Libra: Politically Correct Review

If you’ve been on the Internet the last few days, you’ve probably heard of Libra, Facebook’s new venture into blockchain technology. Their goals are far-reaching — “to enable a simple global currency and financial infrastructure that empowers billions of people”.

While the white paper has only been out for several days, it has already received wildly contrasting opinions. Some say it will bring crypto into the mainstream and empower people all around the world, others point to several innate faults in the blockchain and lack of trust in Facebook as a company.

Together with our software engineer George Agapov, we’ve decided to skip the hot takes and controversy (no mentions of Orwell below) and review the blockchain from the technical side.

Some questions that we will answer: what are the main features of Libra, are the technical choices made there reasonable, and what do they say about the future of this project.

Brief Overview of Libra

Libra has two main features that distinguish it from blockchains you are used to seeing.

First, it is permissioned. Facebook has partnered with several other companies (including Visa, Stripe, Uber) to create the Libra Association. Right now, its members are the only ones who will be able to validate transactions on the network and have a voice in determining the future of the protocol. Libra plans to start moving to being permissionless in about 5 years or so, but there isn’t any detailed info about it.

Second, Libra is a stablecoin. The Libra Association will store a reserve of low-risk instruments which will back the value of the coin and provide income to sustain operation of the blockchain (users of Libra won’t receive any return from those instruments).

Libra also features a very interesting programming language for transaction processing and smart contracts, Move. Move is inspired by Rust and its resource control. We will expand more on Move in the corresponding section.

Libra Blockchain: Nothing New under the Sun

The creators of Libra have taken a safe and predictable path in their technical choices. They use a custom BFT protocol based on VMware’s HotStuff, use a variation of Merkle trees to store transactions with their history (and they have a clear strategy on how to prune all the history, retaining only a snapshot of the blockchain).

Several problems are solved by the closed quorum. For example, the intuition about 1000 transactions per second seems fair and reasonable because there are a lot of old tricks to achieve that amount of transactions if consensus is handled by a small number of entities.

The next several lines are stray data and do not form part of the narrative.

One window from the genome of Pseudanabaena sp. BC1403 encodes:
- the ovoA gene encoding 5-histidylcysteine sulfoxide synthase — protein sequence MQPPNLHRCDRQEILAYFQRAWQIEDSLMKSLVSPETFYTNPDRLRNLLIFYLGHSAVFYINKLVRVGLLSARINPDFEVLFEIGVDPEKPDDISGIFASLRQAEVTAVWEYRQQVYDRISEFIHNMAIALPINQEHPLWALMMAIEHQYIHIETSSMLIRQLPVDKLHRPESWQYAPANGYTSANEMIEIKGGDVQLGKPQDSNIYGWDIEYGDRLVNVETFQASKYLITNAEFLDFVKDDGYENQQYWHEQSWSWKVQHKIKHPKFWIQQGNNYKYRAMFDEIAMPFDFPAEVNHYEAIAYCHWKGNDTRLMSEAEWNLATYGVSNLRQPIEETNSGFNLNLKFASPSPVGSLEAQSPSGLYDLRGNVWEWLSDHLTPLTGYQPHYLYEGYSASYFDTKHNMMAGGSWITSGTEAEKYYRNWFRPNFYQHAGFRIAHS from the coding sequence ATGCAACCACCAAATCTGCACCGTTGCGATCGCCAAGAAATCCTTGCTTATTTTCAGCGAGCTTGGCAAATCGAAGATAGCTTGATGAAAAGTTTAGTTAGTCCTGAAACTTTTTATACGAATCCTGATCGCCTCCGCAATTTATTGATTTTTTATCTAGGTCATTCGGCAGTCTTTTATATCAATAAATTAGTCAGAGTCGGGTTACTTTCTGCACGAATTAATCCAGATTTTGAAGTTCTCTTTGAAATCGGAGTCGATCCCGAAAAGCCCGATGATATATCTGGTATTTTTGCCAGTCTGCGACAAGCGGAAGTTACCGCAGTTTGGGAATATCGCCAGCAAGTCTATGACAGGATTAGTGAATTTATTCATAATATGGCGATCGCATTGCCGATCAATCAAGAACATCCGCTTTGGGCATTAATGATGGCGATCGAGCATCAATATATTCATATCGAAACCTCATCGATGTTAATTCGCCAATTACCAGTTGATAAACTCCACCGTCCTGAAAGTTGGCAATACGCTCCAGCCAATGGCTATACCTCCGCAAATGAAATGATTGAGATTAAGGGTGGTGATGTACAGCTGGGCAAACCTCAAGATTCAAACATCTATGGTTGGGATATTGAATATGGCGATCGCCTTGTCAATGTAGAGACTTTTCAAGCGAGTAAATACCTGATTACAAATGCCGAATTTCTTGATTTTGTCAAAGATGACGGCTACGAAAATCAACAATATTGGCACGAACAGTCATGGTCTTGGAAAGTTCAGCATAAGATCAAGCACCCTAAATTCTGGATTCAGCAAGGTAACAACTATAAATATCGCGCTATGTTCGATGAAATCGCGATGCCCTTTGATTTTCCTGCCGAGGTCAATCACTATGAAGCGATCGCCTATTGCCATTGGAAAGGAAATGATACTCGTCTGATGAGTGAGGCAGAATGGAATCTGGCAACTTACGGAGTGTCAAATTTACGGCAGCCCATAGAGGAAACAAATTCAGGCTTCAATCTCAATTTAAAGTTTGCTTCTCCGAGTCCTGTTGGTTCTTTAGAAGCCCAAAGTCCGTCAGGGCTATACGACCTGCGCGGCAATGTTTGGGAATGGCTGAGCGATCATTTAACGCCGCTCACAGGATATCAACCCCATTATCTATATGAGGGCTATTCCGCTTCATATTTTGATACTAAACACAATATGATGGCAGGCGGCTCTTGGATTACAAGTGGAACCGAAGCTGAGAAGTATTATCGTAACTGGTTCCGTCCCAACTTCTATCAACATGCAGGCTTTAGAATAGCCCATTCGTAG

The white paper states that they don’t have a solution for solving these problems in a permissionless blockchain right now, so it is unclear how and whether the transition will proceed in the future.

Move: Nice Twist on Smart Contract Languages

Move language is the most interesting part of Libra for us. And not only because we have recently been working on smart contract languages for Tezos.

Basically, Move is a contract language with an execution model close to that of Ethereum. It’s compiled to typed assembly, similarly to Michelson.

The most innovative part of it is that it applies techniques for resource control at compile time (similar to those in Rust). These are a part of Move’s type system and help prevent the creation of faulty smart contracts.

To show an example, below is some Move code from the white paper. The main idea is that the coin can be only moved (not copied like payee) and that can happen only once. Anything else will be rejected by the type system.

public main(payee: address, amount: u64) {
let coin: 0x0.Currency.Coin = 0x0.Currency.withdraw_from_sender(copy(amount)); 
0x0.Currency.deposit(copy(payee), move(coin)); 

This use of linear logic matches the semantics of financial contracts nicely, although the syntax they use seems overcomplicated (it’s not entirely clear whether all the complexity from Rust is necessary).

Overall, innovations in this space are welcome and necessary, because smart contract languages in use right now are far from perfect. Bitcoin script is elegantly simple, but hard to use and easy to make mistakes with. Solidity is notorious for its design flaws. Even Michelson has some strange semantics. Move doesn’t look like anything that will be miles above the rest, but this feature will make it stand out.


Is Libra a magnificent failure like some say? Probably not, at least technically. It’s wonderful to see large companies trying out blockchain solutions and even innovating in some places.

The solutions used seem reasonable and suitable for their goals. Whether Libra will fulfill its promises of becoming open, we will have to see. Right now, we can only wish Zuckerberg the best of luck in fighting the regulators.

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